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Farms slowly recovering from historic April snow storm
April 25, 2018

After several long days of hard work cleaning up after the historic snow storm April 13-16, operations at area dairy farms are slowly getting back to normal.

Area dairymen, though, will be dealing with the aftermath of barn collapses for months.

“There’s long-term consequences to all this,” said John Jacobs, owner of Green Valley Dairy, Krakow, located in Shawano County about 8 miles south of Gillett. “It will take almost a year for some of this stuff to recover.”

The Oconto County Reporter last week spoke with Jacobs and the owners of three other farms in western Oconto County about the damage sustained from freezing rain followed by 24 to 32 inches of heavy snow.

At Gohr Farms on County C, Sobieski, about half of the 100-by-200-foot freestall barn collapsed between 6 and 6:30 a.m. April 15.

Dennis Gohr, who runs the farm with his brother, Leon, said about half of their 155-cow herd was being milked in the separate parlor at the time. No one heard a thing.

“We lost about six right way, and we’ve shipped (out) another three,” Gohr said.

“We’ve probably dropped 1,000 (gallons) a day,” he added. “It’s not much when you consider the big farms, but for us it’s a significant amount.”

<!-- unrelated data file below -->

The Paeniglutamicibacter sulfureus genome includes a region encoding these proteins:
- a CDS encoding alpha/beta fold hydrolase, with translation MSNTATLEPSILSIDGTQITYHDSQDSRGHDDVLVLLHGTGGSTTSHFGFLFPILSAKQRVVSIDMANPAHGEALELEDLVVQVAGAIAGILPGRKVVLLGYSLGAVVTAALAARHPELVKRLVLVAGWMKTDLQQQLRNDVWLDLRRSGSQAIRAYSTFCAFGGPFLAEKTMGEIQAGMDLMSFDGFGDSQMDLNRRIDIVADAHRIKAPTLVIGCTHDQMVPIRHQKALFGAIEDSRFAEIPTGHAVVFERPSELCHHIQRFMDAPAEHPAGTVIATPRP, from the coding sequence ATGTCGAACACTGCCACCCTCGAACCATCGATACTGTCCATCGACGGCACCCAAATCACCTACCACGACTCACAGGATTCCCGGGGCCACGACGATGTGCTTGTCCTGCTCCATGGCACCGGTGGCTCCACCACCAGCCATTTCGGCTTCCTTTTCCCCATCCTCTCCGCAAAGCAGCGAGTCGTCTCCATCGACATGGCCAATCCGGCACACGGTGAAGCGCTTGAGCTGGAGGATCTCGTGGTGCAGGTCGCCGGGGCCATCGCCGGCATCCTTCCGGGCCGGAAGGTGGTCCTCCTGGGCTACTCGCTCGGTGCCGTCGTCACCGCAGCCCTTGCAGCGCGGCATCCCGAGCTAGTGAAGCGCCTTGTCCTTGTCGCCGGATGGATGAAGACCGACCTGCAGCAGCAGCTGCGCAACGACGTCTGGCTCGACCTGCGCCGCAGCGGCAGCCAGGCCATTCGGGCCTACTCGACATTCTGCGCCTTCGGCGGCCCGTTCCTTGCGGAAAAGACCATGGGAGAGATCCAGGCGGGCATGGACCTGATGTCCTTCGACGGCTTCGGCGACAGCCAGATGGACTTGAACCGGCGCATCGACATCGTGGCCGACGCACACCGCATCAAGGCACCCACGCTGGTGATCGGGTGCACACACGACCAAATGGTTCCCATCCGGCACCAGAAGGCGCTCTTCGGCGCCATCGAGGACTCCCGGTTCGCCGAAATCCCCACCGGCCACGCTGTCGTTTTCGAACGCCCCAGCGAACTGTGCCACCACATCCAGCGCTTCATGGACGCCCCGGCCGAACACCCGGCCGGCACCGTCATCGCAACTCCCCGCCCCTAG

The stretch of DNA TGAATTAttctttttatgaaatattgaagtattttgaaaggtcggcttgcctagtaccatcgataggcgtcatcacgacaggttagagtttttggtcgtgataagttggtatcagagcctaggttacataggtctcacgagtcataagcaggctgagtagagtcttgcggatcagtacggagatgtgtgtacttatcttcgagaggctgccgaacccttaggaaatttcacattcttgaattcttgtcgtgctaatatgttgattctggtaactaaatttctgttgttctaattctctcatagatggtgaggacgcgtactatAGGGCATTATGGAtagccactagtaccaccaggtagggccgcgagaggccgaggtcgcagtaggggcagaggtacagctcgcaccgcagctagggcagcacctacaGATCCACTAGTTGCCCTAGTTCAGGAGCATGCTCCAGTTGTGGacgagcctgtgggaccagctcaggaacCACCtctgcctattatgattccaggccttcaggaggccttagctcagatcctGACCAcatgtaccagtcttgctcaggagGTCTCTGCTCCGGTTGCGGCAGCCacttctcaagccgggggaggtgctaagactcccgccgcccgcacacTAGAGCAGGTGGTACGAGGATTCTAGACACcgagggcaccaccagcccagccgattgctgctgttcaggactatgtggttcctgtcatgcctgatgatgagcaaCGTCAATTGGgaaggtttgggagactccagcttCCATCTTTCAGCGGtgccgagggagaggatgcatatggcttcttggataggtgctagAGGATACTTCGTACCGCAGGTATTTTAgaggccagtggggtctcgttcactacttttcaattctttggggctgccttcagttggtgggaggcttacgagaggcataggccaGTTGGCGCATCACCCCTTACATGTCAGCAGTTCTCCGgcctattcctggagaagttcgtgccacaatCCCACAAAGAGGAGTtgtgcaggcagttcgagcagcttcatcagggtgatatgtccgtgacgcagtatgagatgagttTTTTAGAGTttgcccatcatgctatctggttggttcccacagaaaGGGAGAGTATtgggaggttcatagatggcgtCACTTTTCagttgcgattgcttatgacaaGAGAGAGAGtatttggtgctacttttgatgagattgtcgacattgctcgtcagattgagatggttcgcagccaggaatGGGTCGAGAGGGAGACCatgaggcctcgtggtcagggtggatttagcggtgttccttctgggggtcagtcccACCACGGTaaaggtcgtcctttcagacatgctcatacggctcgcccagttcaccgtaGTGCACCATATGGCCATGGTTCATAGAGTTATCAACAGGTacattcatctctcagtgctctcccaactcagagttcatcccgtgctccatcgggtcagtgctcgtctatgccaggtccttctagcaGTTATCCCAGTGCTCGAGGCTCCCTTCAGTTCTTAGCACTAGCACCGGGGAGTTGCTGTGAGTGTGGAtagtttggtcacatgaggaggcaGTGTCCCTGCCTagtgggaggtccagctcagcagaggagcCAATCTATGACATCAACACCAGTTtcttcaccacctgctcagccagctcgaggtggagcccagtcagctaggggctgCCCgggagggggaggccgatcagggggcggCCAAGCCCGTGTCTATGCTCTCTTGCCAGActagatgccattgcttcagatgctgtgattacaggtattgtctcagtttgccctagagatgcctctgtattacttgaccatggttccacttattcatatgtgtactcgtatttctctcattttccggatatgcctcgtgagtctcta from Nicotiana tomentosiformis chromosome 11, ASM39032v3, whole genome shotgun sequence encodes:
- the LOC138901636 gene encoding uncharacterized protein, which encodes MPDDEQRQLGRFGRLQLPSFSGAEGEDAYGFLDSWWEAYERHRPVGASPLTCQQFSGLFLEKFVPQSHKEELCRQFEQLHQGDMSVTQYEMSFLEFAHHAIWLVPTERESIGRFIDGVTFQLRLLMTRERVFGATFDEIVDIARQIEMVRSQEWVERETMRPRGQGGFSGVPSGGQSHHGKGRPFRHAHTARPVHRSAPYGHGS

Clearing the damage so the cows could be returned to the remaining section of barn took all day because of the wind and snow.

“It was miserable,” he said. “And now we got the feed alley open, so we’re good to go that way. The barn just has a lot less roof on it now.”

The Gohrs received help later in the week from Rod Sievert, who co-owns the nearby Sievert Dairy Farms, and his son, who stopped by to assist.

Rod and his brother, Mike, dealt with two barn roof collapses on April 15, narrowly escaping serious injury the second time — not by the roof falling on them, but with them.

Mike discovered the first one about 5 a.m. after finding a section of roof about 24 to 30 feet long and 50 feet wide had crashed in. No cows were hurt, because the section landed in the center lane or on top of the stalls.

That afternoon, the brothers could see trusses cracking and heard posts popping on a wing off the main barn.

Using a hydraulic lift, they hauled a snowblower up in attempt to relieve the strain.

“We were blowing snow up there for several hours and going back and forth on this one part of the roof, and the wind is so strong, it just finally got to the point that this is kind of pointless, and said we might as well just get the snowblower and get down and whatever happens happens,” Mike explained.